I was out in the garden today and realized that the spinach is gone – it’s bolted. No it hasn’t run away or left the garden; it’s just started to send up flower stalks. I didn’t get to harvest very much spinach this year so I went on an internet search to learn some more about growing spinach and preventing bolting.
Bolting occurs when a plant transitions from its vegetative stage to its reproductive stage. Instead of growing leaves, the plant starts to grow flowers. This wouldn’t be that big of an issue if it weren’t for the fact that the chemistry of the leaves changes when bolting occurs. A plant’s leaves develop a bitter taste when it bolts. While we might not like this change in taste, it’s a great evolutionary trick that the plant has learned. By developing a bitter taste, it’s less likely that anything will eat the plant while it’s flowering and setting seed. This helps to make sure that the next generation of seeds is produced.
I’ve always known that spinach is a little tricky to grow in the spring. The plants seem to bolt so easily. There are some varieties that are more bolt-resistant than others but to me, none of the varieties I’ve grown have held up for very long in the spring. I’d always assumed that warm weather caused bolting in spinach and we almost always have warm days in May.
Come to find out, I was wrong! While warm day can speed the process, the length of day is the real determining factor of when spinach bolts. When there’s more than 14 hours of daylight, the spinach plants senses that it’s time to start reproducing. I checked on the local weather site and right now we’re having 15 hour days – no wonder the spinach is bolting even though it hasn’t been a warm spring.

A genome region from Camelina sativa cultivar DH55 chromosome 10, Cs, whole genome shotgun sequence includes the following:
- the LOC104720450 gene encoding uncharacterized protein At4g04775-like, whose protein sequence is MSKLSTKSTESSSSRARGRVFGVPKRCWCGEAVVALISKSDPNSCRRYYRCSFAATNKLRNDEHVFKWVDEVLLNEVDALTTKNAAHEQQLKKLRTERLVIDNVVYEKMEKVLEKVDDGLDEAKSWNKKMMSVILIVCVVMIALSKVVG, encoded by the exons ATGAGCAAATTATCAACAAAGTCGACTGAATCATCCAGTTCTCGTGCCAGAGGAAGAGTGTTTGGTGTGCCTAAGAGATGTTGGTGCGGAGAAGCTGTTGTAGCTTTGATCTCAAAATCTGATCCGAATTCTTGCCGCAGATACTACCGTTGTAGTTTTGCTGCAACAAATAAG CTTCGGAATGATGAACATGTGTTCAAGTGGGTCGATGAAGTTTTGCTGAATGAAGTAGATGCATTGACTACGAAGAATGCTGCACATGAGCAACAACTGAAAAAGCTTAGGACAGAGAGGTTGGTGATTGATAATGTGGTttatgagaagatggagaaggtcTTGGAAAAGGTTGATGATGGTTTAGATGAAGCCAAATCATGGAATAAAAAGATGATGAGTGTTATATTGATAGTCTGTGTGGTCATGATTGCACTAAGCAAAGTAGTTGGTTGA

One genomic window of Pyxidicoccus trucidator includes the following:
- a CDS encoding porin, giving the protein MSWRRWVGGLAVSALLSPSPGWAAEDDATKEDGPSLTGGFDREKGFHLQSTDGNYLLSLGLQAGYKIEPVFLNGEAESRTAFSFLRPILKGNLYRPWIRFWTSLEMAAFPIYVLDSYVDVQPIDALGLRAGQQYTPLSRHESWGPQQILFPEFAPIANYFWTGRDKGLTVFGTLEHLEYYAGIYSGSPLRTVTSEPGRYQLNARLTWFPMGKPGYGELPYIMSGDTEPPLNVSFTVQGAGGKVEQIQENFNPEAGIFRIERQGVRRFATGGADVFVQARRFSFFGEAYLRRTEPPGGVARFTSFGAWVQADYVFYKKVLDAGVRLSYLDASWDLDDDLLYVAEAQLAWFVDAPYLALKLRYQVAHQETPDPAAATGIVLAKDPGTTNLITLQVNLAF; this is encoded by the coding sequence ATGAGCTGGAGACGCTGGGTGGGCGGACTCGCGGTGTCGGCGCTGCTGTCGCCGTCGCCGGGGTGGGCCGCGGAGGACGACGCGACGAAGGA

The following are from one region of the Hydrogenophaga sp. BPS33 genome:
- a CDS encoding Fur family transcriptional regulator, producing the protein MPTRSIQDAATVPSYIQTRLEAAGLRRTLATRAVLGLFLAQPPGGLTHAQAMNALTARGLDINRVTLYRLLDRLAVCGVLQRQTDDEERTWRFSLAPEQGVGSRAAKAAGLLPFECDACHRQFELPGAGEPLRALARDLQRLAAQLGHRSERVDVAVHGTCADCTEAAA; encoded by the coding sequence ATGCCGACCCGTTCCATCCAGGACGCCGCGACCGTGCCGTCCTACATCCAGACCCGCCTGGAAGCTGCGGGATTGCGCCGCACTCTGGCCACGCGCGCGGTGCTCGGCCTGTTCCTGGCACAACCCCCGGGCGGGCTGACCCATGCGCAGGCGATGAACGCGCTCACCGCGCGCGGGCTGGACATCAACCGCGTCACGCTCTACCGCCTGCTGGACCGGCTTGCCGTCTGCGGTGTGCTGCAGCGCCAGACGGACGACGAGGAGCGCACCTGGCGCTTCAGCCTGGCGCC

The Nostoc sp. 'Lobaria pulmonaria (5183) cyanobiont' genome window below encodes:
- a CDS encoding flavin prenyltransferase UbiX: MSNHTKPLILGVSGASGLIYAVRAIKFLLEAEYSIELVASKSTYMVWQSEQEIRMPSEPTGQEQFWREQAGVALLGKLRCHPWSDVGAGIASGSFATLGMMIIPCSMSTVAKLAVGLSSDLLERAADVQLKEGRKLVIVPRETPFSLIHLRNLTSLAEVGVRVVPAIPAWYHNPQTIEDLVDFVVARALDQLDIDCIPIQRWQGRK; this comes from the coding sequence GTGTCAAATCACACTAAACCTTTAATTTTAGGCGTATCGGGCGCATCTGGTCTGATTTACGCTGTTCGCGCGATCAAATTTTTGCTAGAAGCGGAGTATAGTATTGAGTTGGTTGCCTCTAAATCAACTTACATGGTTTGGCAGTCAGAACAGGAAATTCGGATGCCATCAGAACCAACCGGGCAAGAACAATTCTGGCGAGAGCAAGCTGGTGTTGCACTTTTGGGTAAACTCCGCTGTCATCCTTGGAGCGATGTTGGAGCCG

If I want to grow spinach in the spring, I need to keep 14 hour days in mind. Here that happens in mid-May. To have a spring harvest I have to make sure that the spinach is sowed as soon as the ground can worked to give it as much time to grow as possible before that magic number of hours of daylight is reached. Also it means that once the middle of May has come, I should just harvest all the spinach that’s growing. Leaving it in the garden in the hope that the plants will get bigger will just give them a chance to bolt and turn bitter.
The other thing I could do is change my thinking about spinach entirely. Instead of thinking of it as a spring crop, I could see spinach as a fall crop. If the seed is planted in mid-August, the days are shorter and temperatures are on their way down. Since the ideal growing temperature for this vegetable is below 75°F and it can tolerate frost, growing it in the fall makes sense.
I’ve grown spinach in the fall in the past. While the seeds didn’t germinate well in warm soil, the ones that did germinate grew into large plants with dark green leaves – better than any spring spinach I’d ever grown. And in the fall the plants don’t bolt.
Years ago I stopped growing carrots in the spring and made them a fall crop. I’d found that the taste of a fall carrot was so much better than ones harvested in early summer. I also prefer fall beets because of their taste. Maybe I need to add spinach to this list as well. I may have to sow the seeds closer together to get a good stand but a few extra seeds is worth it to have a crop where I don’t have to worry about bolting. Plus when the onions are pulled, the peas are done and the first sowing of beans have stopped producing, there’s plenty of space in the garden for a few rows of spinach. Look for a post in October describing how a crop of fall spinach grew – it’s got to be better than this spring crop!